The Greenland ice sheet can experience extreme melting even when temperatures don’t hit record highs, a US researcher says.
Dr. Marco Tedesco, assistant professor in the Department of Earth and Atmospheric Sciences at The City College of New York says that glaciers could undergo a self-amplifying cycle of melting and warming that would be difficult to halt.
“We are finding that even if you don’t have record-breaking highs, as long as warm temperatures persist you can get record-breaking melting because of positive feedback mechanisms,” said Professor Tedesco, who directs CCNY’s Cryospheric Processes Laboratory and also serves on CUNY Graduate Center doctoral faculty.
Bare ice is darker and absorbs more heat than the overlying snow.
But absorbing more energy from the sun also means that darker patches warm up faster, just like the blacktop of a road in the summer. The more they warm, the faster they melt.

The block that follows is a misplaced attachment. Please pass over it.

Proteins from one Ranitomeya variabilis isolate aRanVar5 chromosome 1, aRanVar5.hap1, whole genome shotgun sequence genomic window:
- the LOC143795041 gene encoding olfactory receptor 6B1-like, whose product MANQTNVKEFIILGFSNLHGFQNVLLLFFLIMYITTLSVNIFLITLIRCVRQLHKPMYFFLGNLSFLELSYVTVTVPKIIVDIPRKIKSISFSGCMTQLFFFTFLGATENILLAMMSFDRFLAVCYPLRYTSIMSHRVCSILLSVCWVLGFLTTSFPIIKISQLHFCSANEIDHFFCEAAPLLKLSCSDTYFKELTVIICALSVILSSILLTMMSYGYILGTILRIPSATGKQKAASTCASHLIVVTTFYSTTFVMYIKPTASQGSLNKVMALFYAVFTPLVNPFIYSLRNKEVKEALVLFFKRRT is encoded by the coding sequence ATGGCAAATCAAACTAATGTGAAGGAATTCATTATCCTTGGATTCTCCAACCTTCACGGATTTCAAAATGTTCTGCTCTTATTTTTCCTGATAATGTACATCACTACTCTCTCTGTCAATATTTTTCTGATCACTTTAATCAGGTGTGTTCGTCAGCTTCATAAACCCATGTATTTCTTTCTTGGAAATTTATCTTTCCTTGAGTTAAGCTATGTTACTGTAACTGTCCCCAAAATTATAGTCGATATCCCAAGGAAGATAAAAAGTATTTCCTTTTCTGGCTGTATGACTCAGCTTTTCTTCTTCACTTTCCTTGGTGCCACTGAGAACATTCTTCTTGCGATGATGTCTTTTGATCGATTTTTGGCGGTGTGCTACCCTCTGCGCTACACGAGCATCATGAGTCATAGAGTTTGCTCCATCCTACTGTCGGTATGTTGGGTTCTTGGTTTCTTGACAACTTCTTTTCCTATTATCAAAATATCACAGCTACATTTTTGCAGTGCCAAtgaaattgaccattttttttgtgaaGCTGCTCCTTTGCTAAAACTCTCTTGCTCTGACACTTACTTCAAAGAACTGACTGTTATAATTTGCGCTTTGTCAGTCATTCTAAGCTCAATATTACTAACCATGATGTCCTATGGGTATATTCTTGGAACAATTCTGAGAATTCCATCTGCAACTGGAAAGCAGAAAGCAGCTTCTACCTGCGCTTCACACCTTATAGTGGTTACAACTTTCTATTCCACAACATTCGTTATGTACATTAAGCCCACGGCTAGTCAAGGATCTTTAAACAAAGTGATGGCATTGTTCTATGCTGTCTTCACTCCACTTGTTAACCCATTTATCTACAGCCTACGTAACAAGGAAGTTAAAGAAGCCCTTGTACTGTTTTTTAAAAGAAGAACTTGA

And a year that follows one with record high temperatures can have more dark ice just below the surface, ready to warm and melt as soon as temperatures begin to rise. This also explains why more ice sheet melting can occur even though temperatures did not break records.
Only new falling snow puts the brakes on the process, covering the darker ice in a reflective blanket, Professor Tedesco says.
The model showed that this year’s snowfall couldn’t compensate for melting in previous years. “The process never slowed down as much as it had in the past,” he explained. “The brakes engaged only every now and again.”
The study will be presented at the American Geophysical Union Society (AGU) meeting in San Francisco.